How often is it in life that we truly feel at home in a place other than our own home? What are the ingredients that allow us to feel comfortable in our own skin, undefended, and at ease?
I seem to have stumbled upon many of these intangibles as I return for the seventh time in five years to the Czech Republic. Ostensibly I come here for work – collaborating with the Klicek Foundation to grow hospital play work in their country. We travel to various cities and venues, giving lectures to students and professionals of medicine, nursing, social work, psychology, and play work about the philosophy and logistics of providing humane, family-centered care to children and families facing medical treatment. I join them in the summertime to volunteer in their hospice summer camp. But what happens here is so much more than work.
With each visit comes an immersion in the Czech culture, and more specifically, the culture of the family who sponsor my visits. In between travel and lectures, we gather at their hospice and home in the tiny village of Malejovice, about 40 kilometers southeast of Prague in the Bohemian countryside. Here in a century old schoolhouse on a small farm (replete with donkey, sheep, chickens, many cats and a dog), the Kralovitzes welcome children and families who seek respite and comfort from lives affected by illness, disability, and loss. It is not a hospice in the way most of us would imagine. It is neither a medical facility nor a place where children go to die. Rather, it is a retreat where individual children or the whole family can relax in a natural environment, receiving nurturing in the form of companionship, a warm and caring listening ear, opportunities for play and exploration of the surrounding fields, forrests, orchards and gardens, and astoundingly good and healthy food. One falls asleep to the quiet darkness of the countryside and awakens to the bray of the donkey. It is, quite simply, magic.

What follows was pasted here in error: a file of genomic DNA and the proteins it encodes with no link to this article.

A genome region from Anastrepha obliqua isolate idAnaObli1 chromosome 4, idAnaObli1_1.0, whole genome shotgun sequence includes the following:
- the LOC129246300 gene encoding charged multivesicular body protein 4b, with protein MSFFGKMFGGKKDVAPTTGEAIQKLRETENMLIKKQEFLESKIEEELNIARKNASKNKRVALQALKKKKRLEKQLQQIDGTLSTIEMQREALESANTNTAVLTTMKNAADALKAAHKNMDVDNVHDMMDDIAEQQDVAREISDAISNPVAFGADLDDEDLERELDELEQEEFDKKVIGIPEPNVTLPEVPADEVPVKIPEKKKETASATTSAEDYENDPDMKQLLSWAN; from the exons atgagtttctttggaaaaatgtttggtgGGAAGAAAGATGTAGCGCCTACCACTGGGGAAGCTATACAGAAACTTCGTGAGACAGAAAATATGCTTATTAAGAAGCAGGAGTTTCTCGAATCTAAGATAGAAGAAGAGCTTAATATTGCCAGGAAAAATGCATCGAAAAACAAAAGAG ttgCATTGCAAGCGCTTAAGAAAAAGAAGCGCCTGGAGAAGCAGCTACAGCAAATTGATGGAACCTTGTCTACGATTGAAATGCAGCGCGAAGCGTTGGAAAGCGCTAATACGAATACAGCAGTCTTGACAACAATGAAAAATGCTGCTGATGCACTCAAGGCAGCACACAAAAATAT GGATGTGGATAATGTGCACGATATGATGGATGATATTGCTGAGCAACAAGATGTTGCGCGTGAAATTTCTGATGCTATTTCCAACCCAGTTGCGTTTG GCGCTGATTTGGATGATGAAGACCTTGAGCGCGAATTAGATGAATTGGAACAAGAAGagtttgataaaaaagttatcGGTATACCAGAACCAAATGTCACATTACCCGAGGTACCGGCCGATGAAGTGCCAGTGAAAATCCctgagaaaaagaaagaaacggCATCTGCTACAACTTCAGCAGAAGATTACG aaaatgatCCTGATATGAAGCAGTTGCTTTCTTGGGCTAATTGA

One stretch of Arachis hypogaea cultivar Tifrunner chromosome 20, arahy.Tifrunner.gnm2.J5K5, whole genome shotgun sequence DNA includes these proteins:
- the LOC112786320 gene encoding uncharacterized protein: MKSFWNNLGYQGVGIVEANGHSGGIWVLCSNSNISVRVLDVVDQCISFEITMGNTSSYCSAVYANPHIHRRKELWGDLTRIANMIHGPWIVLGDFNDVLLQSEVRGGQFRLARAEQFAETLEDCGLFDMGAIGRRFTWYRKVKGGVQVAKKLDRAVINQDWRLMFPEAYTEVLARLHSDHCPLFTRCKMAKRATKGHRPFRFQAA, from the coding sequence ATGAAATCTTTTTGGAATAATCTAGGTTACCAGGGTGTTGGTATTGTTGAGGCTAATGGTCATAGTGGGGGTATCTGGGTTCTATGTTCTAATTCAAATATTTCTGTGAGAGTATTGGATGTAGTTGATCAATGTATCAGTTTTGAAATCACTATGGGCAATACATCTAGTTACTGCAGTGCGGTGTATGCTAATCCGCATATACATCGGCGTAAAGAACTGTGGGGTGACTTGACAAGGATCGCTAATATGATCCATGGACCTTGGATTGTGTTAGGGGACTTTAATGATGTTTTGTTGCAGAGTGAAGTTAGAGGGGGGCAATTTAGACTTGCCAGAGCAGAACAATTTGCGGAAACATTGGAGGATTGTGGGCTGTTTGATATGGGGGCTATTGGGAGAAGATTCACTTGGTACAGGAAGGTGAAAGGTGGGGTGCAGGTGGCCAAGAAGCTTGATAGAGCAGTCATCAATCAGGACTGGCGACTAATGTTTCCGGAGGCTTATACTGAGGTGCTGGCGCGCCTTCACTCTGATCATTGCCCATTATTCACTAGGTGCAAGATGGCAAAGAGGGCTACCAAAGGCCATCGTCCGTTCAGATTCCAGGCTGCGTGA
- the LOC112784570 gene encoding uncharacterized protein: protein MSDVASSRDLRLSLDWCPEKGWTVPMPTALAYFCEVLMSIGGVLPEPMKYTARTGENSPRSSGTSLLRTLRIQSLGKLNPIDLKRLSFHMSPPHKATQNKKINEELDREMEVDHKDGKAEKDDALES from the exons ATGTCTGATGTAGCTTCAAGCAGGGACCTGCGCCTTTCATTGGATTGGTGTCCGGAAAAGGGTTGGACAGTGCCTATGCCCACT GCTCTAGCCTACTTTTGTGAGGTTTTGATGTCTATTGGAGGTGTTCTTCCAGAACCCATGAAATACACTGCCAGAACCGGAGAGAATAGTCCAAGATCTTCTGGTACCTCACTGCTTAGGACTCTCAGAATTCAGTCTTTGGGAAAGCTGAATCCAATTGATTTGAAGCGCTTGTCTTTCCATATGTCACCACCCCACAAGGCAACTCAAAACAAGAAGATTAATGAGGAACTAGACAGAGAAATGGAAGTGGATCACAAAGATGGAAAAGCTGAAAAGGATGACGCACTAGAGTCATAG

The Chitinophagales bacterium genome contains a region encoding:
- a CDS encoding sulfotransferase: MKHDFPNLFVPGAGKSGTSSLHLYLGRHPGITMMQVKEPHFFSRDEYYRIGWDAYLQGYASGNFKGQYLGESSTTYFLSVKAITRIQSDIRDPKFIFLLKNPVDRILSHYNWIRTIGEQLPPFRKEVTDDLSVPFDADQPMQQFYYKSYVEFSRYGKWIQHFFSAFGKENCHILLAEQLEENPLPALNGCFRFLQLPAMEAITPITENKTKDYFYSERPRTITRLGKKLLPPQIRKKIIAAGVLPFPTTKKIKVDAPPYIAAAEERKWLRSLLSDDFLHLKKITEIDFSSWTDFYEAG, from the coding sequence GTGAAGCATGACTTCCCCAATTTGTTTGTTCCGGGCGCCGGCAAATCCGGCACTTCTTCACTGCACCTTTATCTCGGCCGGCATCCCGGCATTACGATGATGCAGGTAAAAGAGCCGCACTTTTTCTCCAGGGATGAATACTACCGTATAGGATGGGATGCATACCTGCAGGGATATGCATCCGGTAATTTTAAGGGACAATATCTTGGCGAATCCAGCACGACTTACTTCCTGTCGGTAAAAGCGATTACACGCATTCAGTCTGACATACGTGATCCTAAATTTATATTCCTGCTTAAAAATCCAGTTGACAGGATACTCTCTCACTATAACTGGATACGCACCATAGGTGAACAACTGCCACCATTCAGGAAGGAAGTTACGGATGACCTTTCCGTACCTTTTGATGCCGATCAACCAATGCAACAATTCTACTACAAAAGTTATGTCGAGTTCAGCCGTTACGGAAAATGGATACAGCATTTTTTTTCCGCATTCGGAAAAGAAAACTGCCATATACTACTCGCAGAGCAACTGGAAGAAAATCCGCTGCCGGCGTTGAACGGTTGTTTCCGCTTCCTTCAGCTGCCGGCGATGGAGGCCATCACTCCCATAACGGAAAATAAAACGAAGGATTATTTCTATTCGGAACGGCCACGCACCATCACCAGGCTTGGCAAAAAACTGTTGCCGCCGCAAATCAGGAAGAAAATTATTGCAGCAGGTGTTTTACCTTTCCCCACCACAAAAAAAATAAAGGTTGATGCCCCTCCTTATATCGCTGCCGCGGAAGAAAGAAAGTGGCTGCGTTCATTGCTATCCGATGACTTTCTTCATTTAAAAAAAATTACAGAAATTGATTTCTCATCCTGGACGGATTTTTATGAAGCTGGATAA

Daily outings to local farmers and vendors, for cabbage, potatoes, apples, bread, butter and other essentials are interspersed with visits to hospitalized children and home visits to grieving families in neighboring towns and cities. No trip seems too far if someone can be served. This past weekend, my hosts drove a six hour round trip journey so that a teen could enjoy a visit to the hospice following a hospital discharge post heart- transplant.
Over the past five years, I have joined the family in celebration of the anniversary of the Velvet Revolution, decorated Christmas gingerbread cookies, accompanied them to church, fetched water with them from a natural spring, traveled with a theater troop visiting holy places throughout the country, played with Roma children in their neighborhood, and viewed many monuments such as the sculpture memorializing the children of Lidice, murdered during World War II, and the sculpture honoring Jan Palach, the young man who set himself on fire in martyrdom in Wenceslas Square during the Velvet Revolution. We have traveled to the far corners of the Republic, and visited neighboring Poland and Austria. With each visit, Marketa draws up a map and schedule to help orient me.
We have explored curriculum, translated documents, done voiceovers for video, co-presented at global conferences, met with political leaders, and have appeared on local Czech TV. We have driven countless hours in cars, vans and their iconic 1950’s bus, stopping for never-ending errands and house calls. We have shared life stories, played music, laughed and cried (Well — I’VE cried!) and sat talking by the fireplace late into the night.
And so perhaps this is the secret ingredient, the simple yet rare experience of being included in everyday family life while pursuing a shared vision, that ill children and families everywhere might feel witnessed and safe. What we wish for them is what I end up experiencing in a profound way.